I don't like to think too much about what is behind my attraction to Jason Mewes, because, if I am honest with myself, it is for all the kinds of reasons that reflect badly on my gender. He is really screwed up. His characters are really screwed up, but Mewes himself is also really screwed up. He is also, from all accounts, a dog (with regard to his dealings with women). But, and this is where I sort of start to hate myself, he seems super, super vulnerable. It is my understanding that he lives with Kevin Smith more than he lives anywhere else--because he needs to be watched over a little, and Smith and his wife provide some sort of stability for him. The point is this--it is that mixture of bad boy/vulnerable boy that makes him sort of irresistible. I know that this is messed up thinking, and part of the reason that we don't have a woman in the White House (because, let's be honest, Bill is an older, puffier, better-educated, Southern Jason Mewes).

All rationalization aside, Jason Mewes is hot.

2. We are getting really old. It is hard to tell from looking in the mirror, but seeing certain other people age makes it impossible to deny. Traci Lords looks OLD. Part of it is hard livin'--I get that. But it still made me feel old.

3. This film requires me to write a sentence that I never expected/wanted to. That sentence is: "Justin Long is a great comedic actor." Seriously. His character is--by far--one of the funniest things in the film. Seth Rogan's reactions to him are equally priceless.

4. It is very, very strange, but also very, very pleasing, when Seth Rogan opens his mouth and Kevin Smith comes out. It's almost too much of a good thing, if you know what I mean.

5. I love Kevin Smith THIIIIIIIIIIIIIIIIIIIIIIIIIIIIIIIIIIIIS much. I don't care how many unwatchable films he makes. When he makes a good film, I just love him THIIIIIIIIIIIIIIIIIIIIS much more.


And then I saw the new Charlie Kaufman film Synecdoche, New York. I should not have done this. I always WANT to like Charlie Kaufman films, both because I sort of believe it is a thing-to-do, but also because, in theory, I like the idea of Kaufman. But in reality, I always either end up mildly disappointed (Being John Malkovich) or downright horrified (Eternal Sunshine*). S, NY is a horrifying movie. If you haven't seen the press, here is the story in a nutshell. Philip Seymour Hoffman plays a theatre director who decides to stage an epic piece of avant-garde theatre after his wife leaves him and he receives a MacArthur genius grant. The idea of the theatre piece is to recreate reality--and to that end he casts someone as himself, and as the people (women) in his life and makes art until it kills him (and everyone around him). This takes a very, very long time. Long enough that I seriously considered walking out of the film, and long enough that 3 (smarter) couples actually DID.

Here's the thing. The idea behind the film is cool. The casting is interesting (except for Catherine Keener. I hate her. What is everyone's thing with her anyway?) and Hoffman is really, really wonderful, which is weird, given the fact that I hated his character so much that I wanted him to die, die, die (and the faster the better). Kaufman is smart, and he tries to make smart movies. But I can't stand them.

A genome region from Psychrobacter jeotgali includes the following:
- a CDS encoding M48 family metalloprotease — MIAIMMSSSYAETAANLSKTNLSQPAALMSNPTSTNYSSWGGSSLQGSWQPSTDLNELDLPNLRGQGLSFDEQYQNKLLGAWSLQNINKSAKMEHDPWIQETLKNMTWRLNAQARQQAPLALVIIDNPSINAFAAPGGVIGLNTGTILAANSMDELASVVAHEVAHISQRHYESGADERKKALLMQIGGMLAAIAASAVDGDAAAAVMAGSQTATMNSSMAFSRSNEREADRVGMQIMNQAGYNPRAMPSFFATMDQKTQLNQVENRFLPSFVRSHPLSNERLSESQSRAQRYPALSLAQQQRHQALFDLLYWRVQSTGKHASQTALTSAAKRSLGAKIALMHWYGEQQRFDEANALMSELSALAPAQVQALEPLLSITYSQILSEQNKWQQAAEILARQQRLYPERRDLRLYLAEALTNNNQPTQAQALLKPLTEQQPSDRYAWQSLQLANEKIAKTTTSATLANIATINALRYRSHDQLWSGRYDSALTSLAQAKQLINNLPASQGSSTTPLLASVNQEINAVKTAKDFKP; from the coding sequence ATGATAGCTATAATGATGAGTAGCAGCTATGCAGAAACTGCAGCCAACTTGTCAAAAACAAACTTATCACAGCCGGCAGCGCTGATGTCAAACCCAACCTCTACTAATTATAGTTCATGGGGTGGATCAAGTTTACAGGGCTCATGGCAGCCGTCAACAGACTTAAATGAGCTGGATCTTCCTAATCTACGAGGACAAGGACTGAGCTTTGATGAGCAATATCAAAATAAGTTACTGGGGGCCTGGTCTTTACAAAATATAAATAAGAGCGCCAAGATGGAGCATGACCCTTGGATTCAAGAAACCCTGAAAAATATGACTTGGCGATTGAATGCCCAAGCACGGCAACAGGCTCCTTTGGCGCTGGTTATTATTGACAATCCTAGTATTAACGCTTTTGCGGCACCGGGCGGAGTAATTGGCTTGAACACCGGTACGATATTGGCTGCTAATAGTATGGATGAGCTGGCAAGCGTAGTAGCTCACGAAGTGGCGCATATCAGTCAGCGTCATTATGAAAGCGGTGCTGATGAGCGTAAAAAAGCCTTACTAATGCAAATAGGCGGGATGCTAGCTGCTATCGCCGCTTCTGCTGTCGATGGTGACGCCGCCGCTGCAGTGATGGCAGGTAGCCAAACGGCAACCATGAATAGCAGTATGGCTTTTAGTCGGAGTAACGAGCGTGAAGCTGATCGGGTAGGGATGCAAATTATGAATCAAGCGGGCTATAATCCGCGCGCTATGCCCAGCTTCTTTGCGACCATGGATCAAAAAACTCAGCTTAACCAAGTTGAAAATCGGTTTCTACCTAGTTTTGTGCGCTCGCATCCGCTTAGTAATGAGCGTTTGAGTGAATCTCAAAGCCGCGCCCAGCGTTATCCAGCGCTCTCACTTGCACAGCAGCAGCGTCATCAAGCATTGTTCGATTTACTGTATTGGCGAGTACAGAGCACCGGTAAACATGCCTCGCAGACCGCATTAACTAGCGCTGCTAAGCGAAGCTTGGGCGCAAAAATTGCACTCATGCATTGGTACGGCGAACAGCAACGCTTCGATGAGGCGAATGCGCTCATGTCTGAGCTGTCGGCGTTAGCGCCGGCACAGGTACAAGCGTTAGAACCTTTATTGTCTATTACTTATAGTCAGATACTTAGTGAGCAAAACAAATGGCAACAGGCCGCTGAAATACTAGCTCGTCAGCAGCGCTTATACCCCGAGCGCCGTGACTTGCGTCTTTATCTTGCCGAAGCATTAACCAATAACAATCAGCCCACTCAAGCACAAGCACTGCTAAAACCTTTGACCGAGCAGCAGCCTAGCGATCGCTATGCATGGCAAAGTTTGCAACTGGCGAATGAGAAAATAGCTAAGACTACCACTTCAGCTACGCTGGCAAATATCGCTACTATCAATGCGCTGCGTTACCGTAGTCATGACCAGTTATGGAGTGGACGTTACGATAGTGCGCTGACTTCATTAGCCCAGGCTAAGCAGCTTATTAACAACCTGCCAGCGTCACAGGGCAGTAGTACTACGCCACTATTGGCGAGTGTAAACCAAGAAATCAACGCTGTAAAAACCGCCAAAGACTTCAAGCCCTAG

And I think that I've figured it out. Kaufman is a smart guy who is tortured by the kind of thoughts and the kind of knowledge that smart people are always tortured by. He's aware, self-conscious, thoughtful. And, like people who are these things tend to be, he is miserable because of it. His films are all about the pain of feeling and thinking deeply, about the tedium of obsessive thinking, about the hopelessness of insight.

I don't think I'm as smart as Charlie Kaufman, but I am familiar enough with the challenges of having a critical mind that I don't want to relive it in my art. The cyclical, obsessive thinking of Kaufman's characters only serves to irritate (and perhaps even trigger) my own cyclical, obsessive thinking. This is not therapeutic, nor does it offer any sort of escape. It is an irritant.

Imagine that you are walking around all day with a blister. Worse yet, it is a blister that you have had since you began walking at 11 months. You spend most of your days trying to manage the blister. You baby it--rotate your foot as you walk so as not to aggravate it. You think about ANYTHING other than how much your blister is bothering you. And then once every few years you walk by a store that sells pebbles. And you think to yourself, "I like the look of those pebbles", so you walk in and buy yourself one and then stick it down your shoe. Now you have a pebble in your shoe (and YOU put it there). With every step, you are reminded of the pain you are currently in, the pain that you are ALWAYS in (because even without the pebble you have that damn blister), and the fact that you are to blame for the increased pain you are feeling, because you bought the pebble and stuck it in your shoe.

That's what it feels like to sit through a Charlie Kaufman film.

*I don't get what people LOVE about this movie, by the way. It's nightmarish.